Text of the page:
Residents want to use Indicators that are relevant to their daily lives, simple, easy-to-understand and without technical detail. They get many of these Indicators via the mass media and often consider these as a measure of their city’s health and of the success of government policy. Residents typically use these Indicators to help decide which organisations or activities to support, whether and where to move, or to make investment, education, health or other major life decisions.

National governments
Nearly all modern governments view Indicators as important tools in the business of governing and as valuable measures of the progress they’re making towards their objectives. Agencies that set national-level goals for urban development use Indicators to formulate strategies and to determine progress towards national objectives. By regularly collecting Indicators, governments have a powerful tool to monitor if particular problems are being overcome and how changes in policy influence outcomes over time.

City managers
BUIP will help city managers, politicians and local planning agencies prioritise their work as they develop, implement and assess strategies for their urban areas. They will use Indicators to monitor the results of major investments, to ensure that the outcomes sought are being achieved, that target groups are being reached and that investments produce no undesirable or unanticipated side-effects. One of the most critical role of Indicators is to influence future initiatives.

Private sector
Private investors and developers make the vast majority of decisions about development and other economic activity in towns and cities. To be able to confidently make sound decisions, entrepreneurs need a wide variety of information about such things as: demographics (for production and marketing) environmental conditions; government performance; supply/demand imbalances, as well as an area’s overall economic and social health.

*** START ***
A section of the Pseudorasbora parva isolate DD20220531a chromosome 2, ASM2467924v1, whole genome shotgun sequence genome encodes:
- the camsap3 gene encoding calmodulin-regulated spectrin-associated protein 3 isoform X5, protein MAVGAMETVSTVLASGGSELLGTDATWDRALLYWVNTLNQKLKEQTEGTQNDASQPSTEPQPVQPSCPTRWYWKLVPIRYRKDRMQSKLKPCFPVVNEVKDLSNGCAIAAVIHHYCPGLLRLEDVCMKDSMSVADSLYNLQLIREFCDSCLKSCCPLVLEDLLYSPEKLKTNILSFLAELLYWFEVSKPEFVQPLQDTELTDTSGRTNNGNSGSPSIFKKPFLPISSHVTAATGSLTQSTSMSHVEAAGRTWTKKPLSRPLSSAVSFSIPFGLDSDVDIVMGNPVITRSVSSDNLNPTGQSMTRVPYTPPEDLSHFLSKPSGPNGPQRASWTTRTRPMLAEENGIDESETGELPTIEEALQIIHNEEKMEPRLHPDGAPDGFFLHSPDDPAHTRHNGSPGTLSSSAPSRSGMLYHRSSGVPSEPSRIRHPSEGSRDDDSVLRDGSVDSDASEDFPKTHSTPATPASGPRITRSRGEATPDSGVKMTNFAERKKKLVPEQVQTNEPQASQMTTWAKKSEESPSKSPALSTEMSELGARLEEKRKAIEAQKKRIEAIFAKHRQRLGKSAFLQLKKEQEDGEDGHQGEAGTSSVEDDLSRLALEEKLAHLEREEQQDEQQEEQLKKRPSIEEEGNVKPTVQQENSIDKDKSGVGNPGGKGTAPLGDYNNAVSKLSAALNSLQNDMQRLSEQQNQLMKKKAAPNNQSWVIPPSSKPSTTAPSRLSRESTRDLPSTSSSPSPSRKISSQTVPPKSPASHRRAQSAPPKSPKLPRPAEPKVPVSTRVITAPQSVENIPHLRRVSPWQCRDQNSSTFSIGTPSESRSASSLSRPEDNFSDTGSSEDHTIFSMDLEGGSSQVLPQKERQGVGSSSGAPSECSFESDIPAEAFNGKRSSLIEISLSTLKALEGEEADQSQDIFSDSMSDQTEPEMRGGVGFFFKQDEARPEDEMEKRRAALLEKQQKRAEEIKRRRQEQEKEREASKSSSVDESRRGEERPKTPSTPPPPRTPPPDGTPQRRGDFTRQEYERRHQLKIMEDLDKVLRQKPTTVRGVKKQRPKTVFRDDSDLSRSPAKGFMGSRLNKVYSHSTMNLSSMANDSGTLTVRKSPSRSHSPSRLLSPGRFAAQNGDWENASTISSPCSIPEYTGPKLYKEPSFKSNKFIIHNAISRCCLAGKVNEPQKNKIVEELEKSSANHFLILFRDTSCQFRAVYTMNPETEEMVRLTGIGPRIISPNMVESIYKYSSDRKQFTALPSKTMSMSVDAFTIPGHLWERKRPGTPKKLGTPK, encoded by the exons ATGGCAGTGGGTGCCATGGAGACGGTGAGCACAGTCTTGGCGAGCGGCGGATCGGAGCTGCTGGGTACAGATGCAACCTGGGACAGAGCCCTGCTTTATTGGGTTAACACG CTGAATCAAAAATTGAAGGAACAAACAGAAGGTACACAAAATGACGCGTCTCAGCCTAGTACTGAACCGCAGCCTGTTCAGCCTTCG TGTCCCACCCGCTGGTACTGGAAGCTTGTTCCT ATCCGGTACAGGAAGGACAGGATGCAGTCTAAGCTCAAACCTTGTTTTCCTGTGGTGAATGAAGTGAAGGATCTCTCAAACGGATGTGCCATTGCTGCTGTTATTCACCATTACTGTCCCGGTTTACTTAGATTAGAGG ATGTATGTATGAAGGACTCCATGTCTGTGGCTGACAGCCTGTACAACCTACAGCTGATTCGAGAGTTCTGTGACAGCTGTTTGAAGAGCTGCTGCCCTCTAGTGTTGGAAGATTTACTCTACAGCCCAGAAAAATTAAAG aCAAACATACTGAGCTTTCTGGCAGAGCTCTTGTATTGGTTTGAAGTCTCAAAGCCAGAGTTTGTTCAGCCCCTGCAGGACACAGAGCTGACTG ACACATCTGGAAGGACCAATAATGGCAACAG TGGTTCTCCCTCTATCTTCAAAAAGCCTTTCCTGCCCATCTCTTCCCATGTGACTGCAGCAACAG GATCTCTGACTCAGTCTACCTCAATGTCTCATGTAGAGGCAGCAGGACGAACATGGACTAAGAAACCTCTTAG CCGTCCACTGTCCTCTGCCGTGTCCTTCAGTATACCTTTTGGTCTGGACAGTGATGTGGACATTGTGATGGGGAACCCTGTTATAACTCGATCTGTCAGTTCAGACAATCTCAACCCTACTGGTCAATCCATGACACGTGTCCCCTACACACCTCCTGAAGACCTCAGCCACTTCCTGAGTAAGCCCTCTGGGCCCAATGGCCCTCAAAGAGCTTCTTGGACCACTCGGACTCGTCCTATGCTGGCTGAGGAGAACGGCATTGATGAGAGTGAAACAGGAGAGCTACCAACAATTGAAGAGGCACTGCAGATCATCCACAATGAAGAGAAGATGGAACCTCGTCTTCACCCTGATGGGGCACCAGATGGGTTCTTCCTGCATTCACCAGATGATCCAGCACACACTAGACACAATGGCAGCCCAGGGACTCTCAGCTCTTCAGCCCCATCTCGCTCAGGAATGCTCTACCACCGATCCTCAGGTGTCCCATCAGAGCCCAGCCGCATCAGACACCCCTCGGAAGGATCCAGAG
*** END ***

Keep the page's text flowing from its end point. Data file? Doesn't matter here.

Non-governmental and community organisations
NGOs have a major stake in developing successful Indicators: partly to help them better serve their own constituencies, but particularly because Indicators can assist them to monitor the performances of governments.

BUIP strongly encourages NGOs to participate in the Programme, by helping to establish which Indicators are valuable, by collecting or helping to collect Indicators and in other suitable ways.


BUIP’s workplan
Working with stakeholders, BUIP will identify and test the most important urban Indicators. It will take as a starting point the general list of Indicators provided by UN Habitat. These will be complemented by other more refined Indicators, based on user needs in Bahrain. BUIP will identify sources for the data that will form the basis of the Indicators and develop and test methodologies for data collection.
This first part of the project will produce a real set of Urban Indicator values that can be used to plan and assess urban policies and programmes at the national level and in at least one participating town. These Indicators will equip Bahrain with the ability to move towards the goal of Sustainable Human Settlements Development, at national and subnational levels. These results will also qualify Bahrain to be one of the countries participating in the Global Urban Indicators Programme.

Towards year-end, BUIP will have developed a training Programme and prepared key stakeholders to implement all of BUIP’s required activities in the years to come.


Want to get involved?
If you have an opinion - professionally or personally - on the way our towns and cities are developing, you should get involved with the Bahrain Urban Indicator Programme. We are looking for people from all walks of life: government, business, university or school, unemployed or self-employed, young or old, male or female. In short, if you're concerned about your city, we want you to help.
You can be part of our core group and discuss the issues that concern you most and at the same time help improve the quality of life in Bahrain’s cities and towns, for today and for our children’s time.